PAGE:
Open access peer-reviewed chapter

Toxicity and Safety Implications of Herbal Medicines Used in Africa

By Merlin L.K. Mensah, Gustav Komlaga, Arnold D. Forkuo, Caleb Firempong, Alexander K. Anning and Rita A. Dickson

Submitted: May 25th 2017Reviewed: November 14th 2017Published: January 30th 2019

DOI: 10.5772/intechopen.72437

Downloaded: 1066

Abstract

The use of herbal medicines has seen a great upsurge globally. In developing countries, many patronize them largely due to cultural acceptability, availability and cost. In developed countries, they are used because they are natural and therefore assumed to be safer than allopathic medicines. In recent times, however, there has been a growing concern about their safety. This has created a situation of ambivalence in discussions regarding their use. Some medicinal plants are intrinsically toxic by virtue of their constituents and can cause adverse reactions if inappropriately used. Other factors such as herb-drug interactions, lack of adherence to good manufacturing practice (GMP), poor regulatory measures and adulteration may also lead to adverse events in their use. Many in vivo tests on aqueous extracts largely support the safety of herbal medicines, whereas most in vitro tests on isolated single cells mostly with extracts other than aqueous ones show contrary results and thus continue the debate on herbal medicine safety. It is expected that toxicity studies concerning herbal medicine should reflect their traditional use to allow for rational discussions regarding their safety for their beneficial use. While various attempts continue to establish the safety of various herbal medicines in man, their cautious and responsible use is required.

Keywords

  • traditional medicine
  • herbal medicine
  • medicinal plants
  • toxicity
  • safety

1. Introduction

This chapter is primarily to appraise the pertinent determinants of the safety of medicinal plants or herbal medicines used in African traditional medicine and the implications of their toxicity. In view of the current global upsurge in their usage, it has become necessary to review issues related to herbal medicines toxicity within appropriate contexts to allow for their beneficial use. In this regard, the safety implications of medicinal plants used in traditional medicine and or in diets are discussed and some literature on animal toxicity, acute and chronic toxicities, and cytotoxicity of some African medicinal plants are reviewed.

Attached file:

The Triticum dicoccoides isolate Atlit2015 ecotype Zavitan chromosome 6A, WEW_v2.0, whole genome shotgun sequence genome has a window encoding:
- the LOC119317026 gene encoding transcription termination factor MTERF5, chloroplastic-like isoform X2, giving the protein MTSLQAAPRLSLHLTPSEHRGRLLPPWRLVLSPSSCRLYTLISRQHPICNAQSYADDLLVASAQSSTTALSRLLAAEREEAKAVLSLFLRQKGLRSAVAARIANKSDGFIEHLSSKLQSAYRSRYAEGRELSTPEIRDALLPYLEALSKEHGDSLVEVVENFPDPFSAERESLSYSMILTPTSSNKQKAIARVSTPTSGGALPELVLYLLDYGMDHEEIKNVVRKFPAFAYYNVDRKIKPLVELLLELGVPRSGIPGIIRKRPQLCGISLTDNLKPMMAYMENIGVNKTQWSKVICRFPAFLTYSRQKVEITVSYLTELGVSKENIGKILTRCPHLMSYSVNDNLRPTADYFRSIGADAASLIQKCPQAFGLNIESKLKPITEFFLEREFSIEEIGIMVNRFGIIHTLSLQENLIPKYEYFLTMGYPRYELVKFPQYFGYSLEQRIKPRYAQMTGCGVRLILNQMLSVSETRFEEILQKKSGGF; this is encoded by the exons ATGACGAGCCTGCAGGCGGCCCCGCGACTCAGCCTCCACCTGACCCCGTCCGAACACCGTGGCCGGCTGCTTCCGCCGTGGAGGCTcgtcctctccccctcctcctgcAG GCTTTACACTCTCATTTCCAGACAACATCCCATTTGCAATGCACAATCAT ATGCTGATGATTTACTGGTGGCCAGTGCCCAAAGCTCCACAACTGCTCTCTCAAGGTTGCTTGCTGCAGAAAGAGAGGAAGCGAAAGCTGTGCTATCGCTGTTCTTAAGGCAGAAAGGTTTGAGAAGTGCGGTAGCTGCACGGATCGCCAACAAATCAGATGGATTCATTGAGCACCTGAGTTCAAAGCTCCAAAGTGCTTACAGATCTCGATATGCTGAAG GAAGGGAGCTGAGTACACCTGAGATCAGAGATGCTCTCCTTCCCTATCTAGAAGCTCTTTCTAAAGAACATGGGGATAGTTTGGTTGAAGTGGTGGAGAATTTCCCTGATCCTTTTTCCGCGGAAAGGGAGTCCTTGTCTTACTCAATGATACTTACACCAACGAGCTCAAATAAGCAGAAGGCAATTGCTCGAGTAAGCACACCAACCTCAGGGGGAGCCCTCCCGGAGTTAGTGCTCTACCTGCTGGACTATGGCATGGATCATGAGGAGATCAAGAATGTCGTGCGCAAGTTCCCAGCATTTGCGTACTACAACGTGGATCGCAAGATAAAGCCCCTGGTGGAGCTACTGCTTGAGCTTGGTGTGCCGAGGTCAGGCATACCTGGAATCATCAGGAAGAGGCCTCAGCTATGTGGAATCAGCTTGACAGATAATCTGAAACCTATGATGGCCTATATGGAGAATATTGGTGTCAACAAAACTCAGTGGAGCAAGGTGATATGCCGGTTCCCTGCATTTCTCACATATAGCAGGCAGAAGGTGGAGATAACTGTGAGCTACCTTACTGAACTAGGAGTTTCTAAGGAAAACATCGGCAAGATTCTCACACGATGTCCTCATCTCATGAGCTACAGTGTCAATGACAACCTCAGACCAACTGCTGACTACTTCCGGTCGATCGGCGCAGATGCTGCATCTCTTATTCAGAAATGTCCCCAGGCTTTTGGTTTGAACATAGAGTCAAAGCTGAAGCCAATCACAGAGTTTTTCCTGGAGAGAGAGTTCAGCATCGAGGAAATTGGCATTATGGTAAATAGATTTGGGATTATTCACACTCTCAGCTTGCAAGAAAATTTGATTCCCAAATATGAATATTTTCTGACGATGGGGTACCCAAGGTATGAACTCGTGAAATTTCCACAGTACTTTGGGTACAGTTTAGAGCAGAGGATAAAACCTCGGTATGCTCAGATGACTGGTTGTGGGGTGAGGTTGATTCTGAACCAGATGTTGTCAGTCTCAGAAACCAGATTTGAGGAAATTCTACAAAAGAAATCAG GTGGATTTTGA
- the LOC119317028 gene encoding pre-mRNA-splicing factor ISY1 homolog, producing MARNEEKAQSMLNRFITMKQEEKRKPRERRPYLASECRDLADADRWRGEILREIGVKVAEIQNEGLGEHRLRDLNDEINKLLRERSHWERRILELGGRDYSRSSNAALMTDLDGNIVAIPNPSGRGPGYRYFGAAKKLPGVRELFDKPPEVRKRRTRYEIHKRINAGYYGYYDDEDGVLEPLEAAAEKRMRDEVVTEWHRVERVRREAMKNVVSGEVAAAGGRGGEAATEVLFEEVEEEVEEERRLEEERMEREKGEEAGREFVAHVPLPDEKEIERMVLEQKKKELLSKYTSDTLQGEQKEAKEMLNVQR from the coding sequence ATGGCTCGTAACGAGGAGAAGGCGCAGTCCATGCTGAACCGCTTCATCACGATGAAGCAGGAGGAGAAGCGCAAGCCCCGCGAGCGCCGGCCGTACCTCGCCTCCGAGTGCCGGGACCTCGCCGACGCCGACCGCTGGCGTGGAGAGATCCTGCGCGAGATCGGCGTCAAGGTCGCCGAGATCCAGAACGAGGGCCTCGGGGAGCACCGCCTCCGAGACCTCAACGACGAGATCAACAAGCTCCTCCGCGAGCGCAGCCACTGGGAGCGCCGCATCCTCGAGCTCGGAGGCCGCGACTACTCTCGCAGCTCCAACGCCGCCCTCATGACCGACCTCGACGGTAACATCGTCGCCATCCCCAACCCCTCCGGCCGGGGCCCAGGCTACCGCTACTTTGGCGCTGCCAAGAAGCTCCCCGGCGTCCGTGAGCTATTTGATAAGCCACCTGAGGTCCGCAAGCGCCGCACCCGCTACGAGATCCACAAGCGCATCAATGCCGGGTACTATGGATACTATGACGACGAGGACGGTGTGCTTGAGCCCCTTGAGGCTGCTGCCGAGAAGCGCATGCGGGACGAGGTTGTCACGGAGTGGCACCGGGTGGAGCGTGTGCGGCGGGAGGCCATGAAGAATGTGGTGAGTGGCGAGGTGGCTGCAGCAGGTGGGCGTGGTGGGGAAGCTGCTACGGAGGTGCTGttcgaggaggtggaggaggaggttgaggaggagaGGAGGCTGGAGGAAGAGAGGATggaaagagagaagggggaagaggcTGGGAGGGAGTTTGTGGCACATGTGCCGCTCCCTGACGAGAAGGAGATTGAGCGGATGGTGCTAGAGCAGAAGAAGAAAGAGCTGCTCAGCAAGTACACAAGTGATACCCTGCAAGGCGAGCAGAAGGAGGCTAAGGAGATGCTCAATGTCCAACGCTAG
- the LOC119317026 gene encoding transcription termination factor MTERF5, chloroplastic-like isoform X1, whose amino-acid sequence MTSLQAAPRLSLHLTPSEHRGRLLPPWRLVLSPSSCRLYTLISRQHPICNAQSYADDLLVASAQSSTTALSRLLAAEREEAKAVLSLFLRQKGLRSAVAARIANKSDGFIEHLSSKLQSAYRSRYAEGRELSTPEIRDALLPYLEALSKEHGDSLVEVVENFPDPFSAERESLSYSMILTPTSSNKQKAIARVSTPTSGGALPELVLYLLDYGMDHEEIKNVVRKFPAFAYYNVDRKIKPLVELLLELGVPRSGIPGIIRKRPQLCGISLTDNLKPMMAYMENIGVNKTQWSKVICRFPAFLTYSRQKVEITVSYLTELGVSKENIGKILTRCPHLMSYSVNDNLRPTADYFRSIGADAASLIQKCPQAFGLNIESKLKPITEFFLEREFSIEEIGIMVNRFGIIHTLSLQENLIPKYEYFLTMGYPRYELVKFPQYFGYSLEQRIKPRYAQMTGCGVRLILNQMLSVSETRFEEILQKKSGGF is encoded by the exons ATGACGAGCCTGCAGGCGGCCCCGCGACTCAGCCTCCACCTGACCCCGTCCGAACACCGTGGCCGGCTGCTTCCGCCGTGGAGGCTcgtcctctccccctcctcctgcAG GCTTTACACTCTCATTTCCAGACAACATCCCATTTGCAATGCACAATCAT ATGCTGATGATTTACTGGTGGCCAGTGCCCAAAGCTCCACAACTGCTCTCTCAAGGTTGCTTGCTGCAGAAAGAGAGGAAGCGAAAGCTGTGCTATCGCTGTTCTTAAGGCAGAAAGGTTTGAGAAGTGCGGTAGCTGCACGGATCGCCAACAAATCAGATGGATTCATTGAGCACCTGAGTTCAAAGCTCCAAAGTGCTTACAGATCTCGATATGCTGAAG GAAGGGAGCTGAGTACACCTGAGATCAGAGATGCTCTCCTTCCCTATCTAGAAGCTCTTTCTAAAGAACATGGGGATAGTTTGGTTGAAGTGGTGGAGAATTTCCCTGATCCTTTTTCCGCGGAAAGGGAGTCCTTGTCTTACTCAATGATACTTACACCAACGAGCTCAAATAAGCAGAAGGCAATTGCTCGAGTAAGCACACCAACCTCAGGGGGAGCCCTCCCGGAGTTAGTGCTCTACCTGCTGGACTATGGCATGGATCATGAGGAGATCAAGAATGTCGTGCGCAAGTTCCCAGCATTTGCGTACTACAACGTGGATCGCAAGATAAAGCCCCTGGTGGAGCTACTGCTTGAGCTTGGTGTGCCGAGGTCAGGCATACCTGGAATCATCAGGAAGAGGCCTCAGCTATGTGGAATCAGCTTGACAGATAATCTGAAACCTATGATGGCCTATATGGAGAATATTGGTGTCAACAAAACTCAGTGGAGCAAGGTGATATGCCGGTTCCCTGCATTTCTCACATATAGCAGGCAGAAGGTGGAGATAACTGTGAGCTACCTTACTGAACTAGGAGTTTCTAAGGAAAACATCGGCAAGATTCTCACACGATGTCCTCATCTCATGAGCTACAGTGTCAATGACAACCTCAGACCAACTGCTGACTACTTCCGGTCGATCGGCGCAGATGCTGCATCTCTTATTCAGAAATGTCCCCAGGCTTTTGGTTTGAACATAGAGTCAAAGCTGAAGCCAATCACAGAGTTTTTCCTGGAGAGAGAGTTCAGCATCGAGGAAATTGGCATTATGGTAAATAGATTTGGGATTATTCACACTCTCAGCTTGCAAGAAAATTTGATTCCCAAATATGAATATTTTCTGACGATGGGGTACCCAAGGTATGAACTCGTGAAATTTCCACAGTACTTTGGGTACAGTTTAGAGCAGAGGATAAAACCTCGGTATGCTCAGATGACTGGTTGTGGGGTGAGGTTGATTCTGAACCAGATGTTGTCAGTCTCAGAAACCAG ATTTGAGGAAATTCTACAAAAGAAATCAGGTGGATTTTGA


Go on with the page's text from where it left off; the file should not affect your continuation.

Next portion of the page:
Plants have been used since time immemorial for diverse purposes in the life of mankind particularly as food, and medicines for nutrition and the treatment of diseases, respectively, in both humans and animals. They are used in all cultures of the world and have been relied upon for several millennia to support, promote and restore human health. They form a vital component of traditional medicine (TM) and their use for the maintenance of health and well-being is a common practice in all African societies. They are used as remedies for the prevention and treatment or management of a plethora of disease conditions including relatively new ones such as HIV/AIDS [1].

Traditional medicine used to be the only health-care system available to the whole of the African population prior to the introduction of allopathic or conventional medicine [2]. The practice received international recognition after the 1978 Alma Ata Conference Declaration, which aimed to achieve primary health care for all by the year 2000 through the use of traditional medicine [3]. TM, especially herbal medicine, still forms the backbone of rural health care in Africa, supporting an estimated 80–90% of the population.

2. Justification for the use of herbal medicines

There exist diverse reasons for the continuing use of herbal medicines for health care in Africa; these include cultural acceptability, easy accessibility and affordability, and in some instances, non-availability and prohibitive cost of allopathic medicines [4]. Some people also employ herbal medicines under other circumstances, for example, in health conditions that had failed to respond to orthodox treatment or which allopathic medicines are deemed not to treat adequately and less safely [5]. Other health conditions believed to have spiritual origins [2] and those thought to need holistic therapies are also managed with herbal medicines.

3. Evolution of herbal medicine in traditional medicine